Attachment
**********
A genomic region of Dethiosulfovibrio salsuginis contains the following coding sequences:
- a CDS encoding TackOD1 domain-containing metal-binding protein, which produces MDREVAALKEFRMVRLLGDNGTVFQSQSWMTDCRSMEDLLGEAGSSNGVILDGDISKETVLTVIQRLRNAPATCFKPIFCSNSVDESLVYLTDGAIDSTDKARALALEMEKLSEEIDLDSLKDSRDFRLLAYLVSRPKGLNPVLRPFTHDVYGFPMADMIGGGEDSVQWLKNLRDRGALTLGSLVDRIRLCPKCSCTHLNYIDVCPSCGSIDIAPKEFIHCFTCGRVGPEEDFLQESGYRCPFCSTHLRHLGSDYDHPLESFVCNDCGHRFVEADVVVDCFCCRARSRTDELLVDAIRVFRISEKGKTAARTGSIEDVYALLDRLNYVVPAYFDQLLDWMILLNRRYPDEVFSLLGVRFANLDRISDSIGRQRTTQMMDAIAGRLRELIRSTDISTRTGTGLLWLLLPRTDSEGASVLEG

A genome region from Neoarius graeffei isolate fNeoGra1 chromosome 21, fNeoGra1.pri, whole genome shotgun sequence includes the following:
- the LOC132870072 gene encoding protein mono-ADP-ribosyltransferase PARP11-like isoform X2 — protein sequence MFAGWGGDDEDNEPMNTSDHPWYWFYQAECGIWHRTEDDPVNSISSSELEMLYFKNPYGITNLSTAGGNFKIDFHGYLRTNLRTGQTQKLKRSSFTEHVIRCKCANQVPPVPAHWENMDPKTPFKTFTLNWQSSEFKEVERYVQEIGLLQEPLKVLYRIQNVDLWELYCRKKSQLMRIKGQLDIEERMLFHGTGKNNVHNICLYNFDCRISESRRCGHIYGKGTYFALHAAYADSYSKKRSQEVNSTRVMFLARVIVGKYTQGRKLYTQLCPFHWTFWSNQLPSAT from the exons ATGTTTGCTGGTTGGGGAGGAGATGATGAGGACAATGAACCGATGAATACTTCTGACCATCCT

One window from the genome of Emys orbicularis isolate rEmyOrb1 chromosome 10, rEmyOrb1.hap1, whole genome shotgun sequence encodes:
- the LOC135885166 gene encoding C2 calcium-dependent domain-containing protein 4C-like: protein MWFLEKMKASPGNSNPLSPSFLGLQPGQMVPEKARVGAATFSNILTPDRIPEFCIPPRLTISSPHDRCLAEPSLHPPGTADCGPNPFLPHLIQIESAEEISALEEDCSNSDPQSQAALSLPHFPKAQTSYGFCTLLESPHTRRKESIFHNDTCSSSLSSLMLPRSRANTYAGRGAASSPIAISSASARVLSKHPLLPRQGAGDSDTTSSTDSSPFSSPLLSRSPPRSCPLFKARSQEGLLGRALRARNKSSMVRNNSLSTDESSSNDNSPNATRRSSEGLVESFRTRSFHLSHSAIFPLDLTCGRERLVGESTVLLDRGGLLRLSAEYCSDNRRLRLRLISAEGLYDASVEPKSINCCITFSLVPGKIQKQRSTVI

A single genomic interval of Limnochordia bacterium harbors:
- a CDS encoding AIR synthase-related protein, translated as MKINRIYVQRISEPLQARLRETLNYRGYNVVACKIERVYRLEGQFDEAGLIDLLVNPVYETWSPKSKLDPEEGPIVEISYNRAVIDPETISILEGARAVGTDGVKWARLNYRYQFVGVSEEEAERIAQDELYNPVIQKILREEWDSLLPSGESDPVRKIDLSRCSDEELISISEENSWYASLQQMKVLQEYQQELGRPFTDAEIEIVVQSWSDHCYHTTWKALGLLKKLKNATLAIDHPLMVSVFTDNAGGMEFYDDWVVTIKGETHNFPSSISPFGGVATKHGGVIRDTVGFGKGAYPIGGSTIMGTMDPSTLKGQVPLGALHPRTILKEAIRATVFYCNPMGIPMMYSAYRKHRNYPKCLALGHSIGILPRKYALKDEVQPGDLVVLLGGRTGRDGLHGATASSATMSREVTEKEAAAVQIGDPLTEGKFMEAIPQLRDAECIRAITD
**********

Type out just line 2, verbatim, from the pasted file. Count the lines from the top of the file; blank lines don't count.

- a CDS encoding TackOD1 domain-containing metal-binding protein, which produces MDREVAALKEFRMVRLLGDNGTVFQSQSWMTDCRSMEDLLGEAGSSNGVILDGDISKETVLTVIQRLRNAPATCFKPIFCSNSVDESLVYLTDGAIDSTDKARALALEMEKLSEEIDLDSLKDSRDFRLLAYLVSRPKGLNPVLRPFTHDVYGFPMADMIGGGEDSVQWLKNLRDRGALTLGSLVDRIRLCPKCSCTHLNYIDVCPSCGSIDIAPKEFIHCFTCGRVGPEEDFLQESGYRCPFCSTHLRHLGSDYDHPLESFVCNDCGHRFVEADVVVDCFCCRARSRTDELLVDAIRVFRISEKGKTAARTGSIEDVYALLDRLNYVVPAYFDQLLDWMILLNRRYPDEVFSLLGVRFANLDRISDSIGRQRTTQMMDAIAGRLRELIRSTDISTRTGTGLLWLLLPRTDSEGASVLEG